Patients at this and all other military hospitals wore a particular uniform, 'hospital blue’ with a white shirt and red tie. The men in this distinctive uniform were a well-known sight in Rusholme, where the various places of entertainment, i.e. Leslies Pavilion, the Trocadero cinema generally offered them free seats. In the postcard below, undated but from the WW1 there is an interesting poem on the reverse which is also displayed below.
The notice below is from a programme for the Trocadero cinema, dated 1915.
The photograph above and most below were taken by a photographer, E Ward of 249 Oxford Road, Manchester, some are marked on the back with a pencil, ‘Rusholme Military Hospital’, others are marked ‘sample’. I acquired them as a set so presume they were taken in the wards at one or more of the locations referred to above.
Of all of the photographs in this collection I find this one above the most poignant and moving – were these young men, smiling for the camera, and recovering from their wounds to be sent back to the front-line? Perhaps they were to be amongst the millions yet to die in action?
More photographs of ward interiors below.
Photograph below is dated 1914 from Birch Studio, Dickenson Road. Perhaps a local resident newly enlisted in the Royal Army Medical Corps?
The card below is an example of an embroidered greetings card - they were very popular during WW1.
Norah Horrocks was born in 1904 and had lived all her life in Rusholme. As a young girl during World War I, she recalls a wartime childhood.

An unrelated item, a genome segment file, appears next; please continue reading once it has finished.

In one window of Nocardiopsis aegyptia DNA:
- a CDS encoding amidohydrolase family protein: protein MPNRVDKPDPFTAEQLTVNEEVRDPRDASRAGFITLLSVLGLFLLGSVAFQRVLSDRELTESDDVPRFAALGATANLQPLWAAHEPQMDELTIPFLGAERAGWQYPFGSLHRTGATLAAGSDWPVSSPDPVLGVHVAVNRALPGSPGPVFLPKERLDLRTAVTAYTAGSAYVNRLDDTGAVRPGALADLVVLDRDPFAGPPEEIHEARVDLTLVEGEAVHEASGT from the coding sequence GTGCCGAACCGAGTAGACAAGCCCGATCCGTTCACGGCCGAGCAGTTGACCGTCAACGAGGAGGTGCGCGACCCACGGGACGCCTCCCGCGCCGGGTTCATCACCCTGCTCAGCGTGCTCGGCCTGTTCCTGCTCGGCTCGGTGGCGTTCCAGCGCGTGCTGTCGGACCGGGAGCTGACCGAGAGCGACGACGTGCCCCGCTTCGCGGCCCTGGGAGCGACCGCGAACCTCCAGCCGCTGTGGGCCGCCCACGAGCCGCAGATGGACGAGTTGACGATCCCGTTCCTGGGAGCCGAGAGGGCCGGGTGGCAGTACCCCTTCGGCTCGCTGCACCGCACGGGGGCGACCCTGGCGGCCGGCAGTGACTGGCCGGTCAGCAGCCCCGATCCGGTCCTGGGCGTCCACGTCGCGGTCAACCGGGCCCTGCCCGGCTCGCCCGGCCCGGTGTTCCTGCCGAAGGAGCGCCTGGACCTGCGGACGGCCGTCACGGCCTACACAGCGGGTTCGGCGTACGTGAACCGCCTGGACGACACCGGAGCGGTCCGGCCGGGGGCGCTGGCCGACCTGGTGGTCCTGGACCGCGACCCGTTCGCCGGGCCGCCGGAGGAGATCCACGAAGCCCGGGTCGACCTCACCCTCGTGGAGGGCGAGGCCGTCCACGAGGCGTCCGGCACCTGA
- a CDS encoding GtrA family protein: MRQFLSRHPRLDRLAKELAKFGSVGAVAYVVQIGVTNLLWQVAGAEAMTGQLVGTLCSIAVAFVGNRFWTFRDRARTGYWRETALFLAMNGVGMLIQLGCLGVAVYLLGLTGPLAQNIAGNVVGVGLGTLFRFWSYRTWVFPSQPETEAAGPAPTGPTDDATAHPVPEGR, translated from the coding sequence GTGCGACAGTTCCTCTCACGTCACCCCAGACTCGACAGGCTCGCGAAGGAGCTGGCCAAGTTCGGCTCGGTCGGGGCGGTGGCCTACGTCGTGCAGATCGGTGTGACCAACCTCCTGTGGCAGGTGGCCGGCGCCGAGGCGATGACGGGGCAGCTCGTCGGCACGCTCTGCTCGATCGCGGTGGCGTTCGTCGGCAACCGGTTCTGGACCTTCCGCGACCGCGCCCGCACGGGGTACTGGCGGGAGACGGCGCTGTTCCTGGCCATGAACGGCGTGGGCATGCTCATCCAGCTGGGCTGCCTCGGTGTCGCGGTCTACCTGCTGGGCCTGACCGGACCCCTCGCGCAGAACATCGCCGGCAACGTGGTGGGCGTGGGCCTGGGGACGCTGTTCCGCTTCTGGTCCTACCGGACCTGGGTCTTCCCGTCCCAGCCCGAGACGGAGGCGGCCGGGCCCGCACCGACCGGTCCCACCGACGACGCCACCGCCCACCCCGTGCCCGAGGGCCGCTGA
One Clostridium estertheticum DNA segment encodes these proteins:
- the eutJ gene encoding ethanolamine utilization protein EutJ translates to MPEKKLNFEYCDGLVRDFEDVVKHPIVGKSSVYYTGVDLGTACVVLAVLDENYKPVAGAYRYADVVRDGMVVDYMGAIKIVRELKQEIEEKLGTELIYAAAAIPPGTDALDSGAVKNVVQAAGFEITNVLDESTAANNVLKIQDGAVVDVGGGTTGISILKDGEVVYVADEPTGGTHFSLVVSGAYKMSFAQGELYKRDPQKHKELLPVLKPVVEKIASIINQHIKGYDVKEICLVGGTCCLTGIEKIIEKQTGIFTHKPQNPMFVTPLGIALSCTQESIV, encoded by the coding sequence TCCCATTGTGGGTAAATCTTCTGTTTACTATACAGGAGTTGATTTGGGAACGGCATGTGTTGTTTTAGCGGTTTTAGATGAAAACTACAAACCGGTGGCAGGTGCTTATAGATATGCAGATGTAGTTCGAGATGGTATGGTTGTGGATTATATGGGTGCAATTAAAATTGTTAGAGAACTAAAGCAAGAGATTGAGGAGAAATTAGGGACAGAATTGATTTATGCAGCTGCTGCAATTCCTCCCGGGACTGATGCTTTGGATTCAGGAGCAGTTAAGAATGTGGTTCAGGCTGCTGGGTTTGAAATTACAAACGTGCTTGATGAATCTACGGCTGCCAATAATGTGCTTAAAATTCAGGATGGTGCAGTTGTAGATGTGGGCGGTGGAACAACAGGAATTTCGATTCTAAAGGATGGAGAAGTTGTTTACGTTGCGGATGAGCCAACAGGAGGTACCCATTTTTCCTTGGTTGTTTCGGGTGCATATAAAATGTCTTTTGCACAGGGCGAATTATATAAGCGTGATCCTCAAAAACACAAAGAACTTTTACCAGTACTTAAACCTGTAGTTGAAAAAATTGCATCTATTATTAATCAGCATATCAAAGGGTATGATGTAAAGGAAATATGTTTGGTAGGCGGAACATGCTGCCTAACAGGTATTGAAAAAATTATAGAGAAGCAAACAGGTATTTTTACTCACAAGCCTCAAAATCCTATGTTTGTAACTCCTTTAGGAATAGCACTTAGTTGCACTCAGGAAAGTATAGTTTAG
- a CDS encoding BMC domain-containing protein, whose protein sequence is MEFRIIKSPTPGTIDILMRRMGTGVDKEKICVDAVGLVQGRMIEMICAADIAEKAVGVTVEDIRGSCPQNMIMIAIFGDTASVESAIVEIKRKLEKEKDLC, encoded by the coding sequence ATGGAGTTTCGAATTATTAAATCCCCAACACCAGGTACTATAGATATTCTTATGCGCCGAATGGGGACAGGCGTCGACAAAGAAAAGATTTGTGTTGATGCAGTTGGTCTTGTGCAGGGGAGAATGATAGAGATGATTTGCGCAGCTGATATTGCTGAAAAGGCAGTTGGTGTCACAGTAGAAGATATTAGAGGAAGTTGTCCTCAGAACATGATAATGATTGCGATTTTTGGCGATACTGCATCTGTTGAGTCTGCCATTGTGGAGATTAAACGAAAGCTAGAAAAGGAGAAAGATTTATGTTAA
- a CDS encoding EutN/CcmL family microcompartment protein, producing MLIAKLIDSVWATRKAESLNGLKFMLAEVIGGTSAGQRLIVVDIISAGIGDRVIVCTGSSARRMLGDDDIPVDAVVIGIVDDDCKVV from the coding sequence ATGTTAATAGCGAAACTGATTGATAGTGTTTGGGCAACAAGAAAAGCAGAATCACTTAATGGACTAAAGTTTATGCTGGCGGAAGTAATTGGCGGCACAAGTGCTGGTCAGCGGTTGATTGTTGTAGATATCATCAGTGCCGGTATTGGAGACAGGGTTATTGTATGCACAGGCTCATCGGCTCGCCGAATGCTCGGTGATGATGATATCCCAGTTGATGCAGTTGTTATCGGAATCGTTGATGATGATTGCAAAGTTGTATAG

"I used to queue for food. I'd come running out of school and say to Mother; "There's a queue outside the Maypole [at the corner of the Walmer Street continuation] - they're selling half a pound of butter." Oh it was great having half a pound of butter, great. I had lots of experiences like that during the war. The Belgian Chocolate Shop on Wilmslow Road made beautiful chocolates. You could get a quarter when they had a queue. That was a great treat that was.
Casualties of War
There were ladies on the trams at the time and people weren't allowed to run motor cars, as the petrol was rationed, but there were always lots of ambulances on Wilmslow Road. We had a shop called Minshull's Sweet Shop in Walmer Street, and they sold all sorts of things. Well, there was a boy there my age, we were very friendly. I cried for three nights every night for he got killed on Wilmslow Road, crossing the road, knocked down by an ambulance.
At the time there were hospitals for soldiers all over the area. And the ambulances, you see, they came flying down the road, taking them to Grangethorpe, taking them to Ellesmere House, Newbury, Moseley Road School, and there was Heald Place School.
That was built for a school, but never opened as a school till after the war, because that's where I went. And we went instead to a tabernacle place, because the school building was turned into a military hospital. It was lovely inside, very suitable.
Then there was Grangethorpe which is now the High School - that's where you'd see the wounded soldiers sitting on the seats around. They wore a blue uniform then. I'd be given cigs to give to the soldiers sitting in Platt Fields.
My brother was a prisoner of war, taken on 21st June 1918. We eventually received a buff card saying 'Safe and Sound'. He escaped with two others, and they were taken in by a Belgian farmer. His first cup of tea - served in an empty salmon tin - he always said was the best cup of tea he'd ever had. But when he came back from the prison camp he told us, "I've never seen human beings treated like that, and I never want to talk about it." And he never did.